Perhaps the truth is that most employees feel undervalued to some extent.  They feel that they work too hard and make too many sacrifices without so much as a by your leave.    It might not be perfect, but unfortunately, that’s life and the recognition comes in the form of a pay check.

Do I value what teachers do? Yes  Do I think they are undervalued? Yes  Do I think they deserve greater recognition?  No more than the vast majority of those being paid to do a job.

What now for England

The dream is over for at least another few years – consigned to an early flight home post the Italian slump against Costa Rica.

Tom Sheen’s Independent report http://www.independent.co.uk/sport/football/worldcup/england-out-of-the-2014-world-cup-what-next-for-the-23-men-in-roy-hodgsons-squad-9553856.html  attempts to look at individual players and whether they should stay or go.  To be honest, there’s not a lot to disagree with – getting rid of anyone approaching the end of their careers makes a bit of sense – but getting rid of Danny Welbeck shows a major lack of understanding of what he was asked to do and what he’s capable of.   In the whole article and in particular that very comment about Welbeck, Sheen highlighted what’s wrong with British football and football journalists.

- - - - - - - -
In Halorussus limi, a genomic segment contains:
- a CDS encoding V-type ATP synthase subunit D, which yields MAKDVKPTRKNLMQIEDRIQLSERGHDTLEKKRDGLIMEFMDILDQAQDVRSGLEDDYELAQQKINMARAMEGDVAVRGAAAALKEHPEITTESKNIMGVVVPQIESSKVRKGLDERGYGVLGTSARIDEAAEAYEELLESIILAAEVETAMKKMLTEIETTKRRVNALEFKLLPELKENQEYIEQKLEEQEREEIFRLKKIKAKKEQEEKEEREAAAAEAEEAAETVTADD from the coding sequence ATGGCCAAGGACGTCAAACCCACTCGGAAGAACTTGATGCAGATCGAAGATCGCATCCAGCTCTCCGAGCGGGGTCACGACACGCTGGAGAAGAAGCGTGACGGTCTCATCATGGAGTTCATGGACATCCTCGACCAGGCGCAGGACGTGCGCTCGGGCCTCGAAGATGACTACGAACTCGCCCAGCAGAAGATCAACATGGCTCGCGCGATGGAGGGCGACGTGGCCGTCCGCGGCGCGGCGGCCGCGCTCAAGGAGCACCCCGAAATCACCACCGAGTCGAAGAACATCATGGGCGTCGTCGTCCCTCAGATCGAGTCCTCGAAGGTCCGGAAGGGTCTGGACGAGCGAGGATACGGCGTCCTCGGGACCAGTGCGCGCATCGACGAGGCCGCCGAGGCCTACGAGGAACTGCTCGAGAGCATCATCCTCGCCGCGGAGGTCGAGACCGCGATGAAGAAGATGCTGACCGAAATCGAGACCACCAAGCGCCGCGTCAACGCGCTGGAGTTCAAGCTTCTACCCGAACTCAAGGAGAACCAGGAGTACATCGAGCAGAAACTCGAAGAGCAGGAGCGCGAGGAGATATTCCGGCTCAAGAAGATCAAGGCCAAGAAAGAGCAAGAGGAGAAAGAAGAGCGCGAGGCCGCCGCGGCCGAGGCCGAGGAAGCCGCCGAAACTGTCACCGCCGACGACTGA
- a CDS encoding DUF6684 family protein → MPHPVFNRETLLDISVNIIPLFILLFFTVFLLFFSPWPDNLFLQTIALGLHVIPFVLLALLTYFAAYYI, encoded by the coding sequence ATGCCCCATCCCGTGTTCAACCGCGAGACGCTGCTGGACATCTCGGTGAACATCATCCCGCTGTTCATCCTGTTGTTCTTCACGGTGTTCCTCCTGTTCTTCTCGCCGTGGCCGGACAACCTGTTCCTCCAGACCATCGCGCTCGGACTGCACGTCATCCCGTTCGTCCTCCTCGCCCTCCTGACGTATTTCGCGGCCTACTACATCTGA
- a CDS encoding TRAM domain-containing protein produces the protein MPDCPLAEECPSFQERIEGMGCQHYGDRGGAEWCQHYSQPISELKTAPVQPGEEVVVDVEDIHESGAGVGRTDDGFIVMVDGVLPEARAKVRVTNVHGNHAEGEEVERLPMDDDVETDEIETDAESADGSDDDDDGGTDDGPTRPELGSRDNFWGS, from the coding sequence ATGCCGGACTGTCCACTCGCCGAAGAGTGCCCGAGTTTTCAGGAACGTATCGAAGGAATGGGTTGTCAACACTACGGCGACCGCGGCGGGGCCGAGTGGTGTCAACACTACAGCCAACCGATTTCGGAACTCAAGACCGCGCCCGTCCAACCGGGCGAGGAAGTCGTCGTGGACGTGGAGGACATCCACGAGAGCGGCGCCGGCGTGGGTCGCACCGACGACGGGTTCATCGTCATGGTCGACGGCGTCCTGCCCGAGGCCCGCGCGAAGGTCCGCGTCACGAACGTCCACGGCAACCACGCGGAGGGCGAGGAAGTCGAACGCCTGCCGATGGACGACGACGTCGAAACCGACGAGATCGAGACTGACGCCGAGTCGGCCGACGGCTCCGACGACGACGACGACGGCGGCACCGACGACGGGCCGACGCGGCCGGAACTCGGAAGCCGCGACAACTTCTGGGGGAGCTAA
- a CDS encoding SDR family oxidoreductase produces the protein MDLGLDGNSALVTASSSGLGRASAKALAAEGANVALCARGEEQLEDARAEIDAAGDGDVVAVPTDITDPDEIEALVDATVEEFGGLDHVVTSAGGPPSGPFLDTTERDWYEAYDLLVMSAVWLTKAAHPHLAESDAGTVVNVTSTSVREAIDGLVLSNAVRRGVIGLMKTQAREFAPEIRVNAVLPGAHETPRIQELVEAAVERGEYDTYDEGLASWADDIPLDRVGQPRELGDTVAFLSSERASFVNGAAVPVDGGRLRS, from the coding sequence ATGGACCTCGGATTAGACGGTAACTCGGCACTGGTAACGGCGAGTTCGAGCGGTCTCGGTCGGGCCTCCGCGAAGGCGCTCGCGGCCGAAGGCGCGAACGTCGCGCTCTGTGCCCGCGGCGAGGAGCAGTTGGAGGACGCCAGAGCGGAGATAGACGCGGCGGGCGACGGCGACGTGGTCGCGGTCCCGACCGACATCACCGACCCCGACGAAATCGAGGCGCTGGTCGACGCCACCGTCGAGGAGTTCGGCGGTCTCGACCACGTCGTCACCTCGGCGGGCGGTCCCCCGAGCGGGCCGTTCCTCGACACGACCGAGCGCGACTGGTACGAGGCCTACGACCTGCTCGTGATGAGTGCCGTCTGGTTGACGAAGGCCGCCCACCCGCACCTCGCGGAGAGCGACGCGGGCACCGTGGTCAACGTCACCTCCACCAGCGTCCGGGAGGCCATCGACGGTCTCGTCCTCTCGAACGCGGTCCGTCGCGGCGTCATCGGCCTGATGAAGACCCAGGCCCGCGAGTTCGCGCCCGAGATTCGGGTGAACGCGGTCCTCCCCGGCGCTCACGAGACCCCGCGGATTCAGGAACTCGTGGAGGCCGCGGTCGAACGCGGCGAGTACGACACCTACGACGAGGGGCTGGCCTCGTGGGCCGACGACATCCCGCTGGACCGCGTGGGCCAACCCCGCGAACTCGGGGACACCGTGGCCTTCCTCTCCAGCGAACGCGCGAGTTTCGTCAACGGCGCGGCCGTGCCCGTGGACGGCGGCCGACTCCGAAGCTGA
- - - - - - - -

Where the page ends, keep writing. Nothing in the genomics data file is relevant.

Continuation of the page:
Football is a team game and this World Cup, more than any other I’ve seen, shows what’s possible if you get the right blend.  Look how the likes of Costa Rica, Chile, USA, Algeria & even Australia have performed.  Yet we always focus on the individuals and not the collective.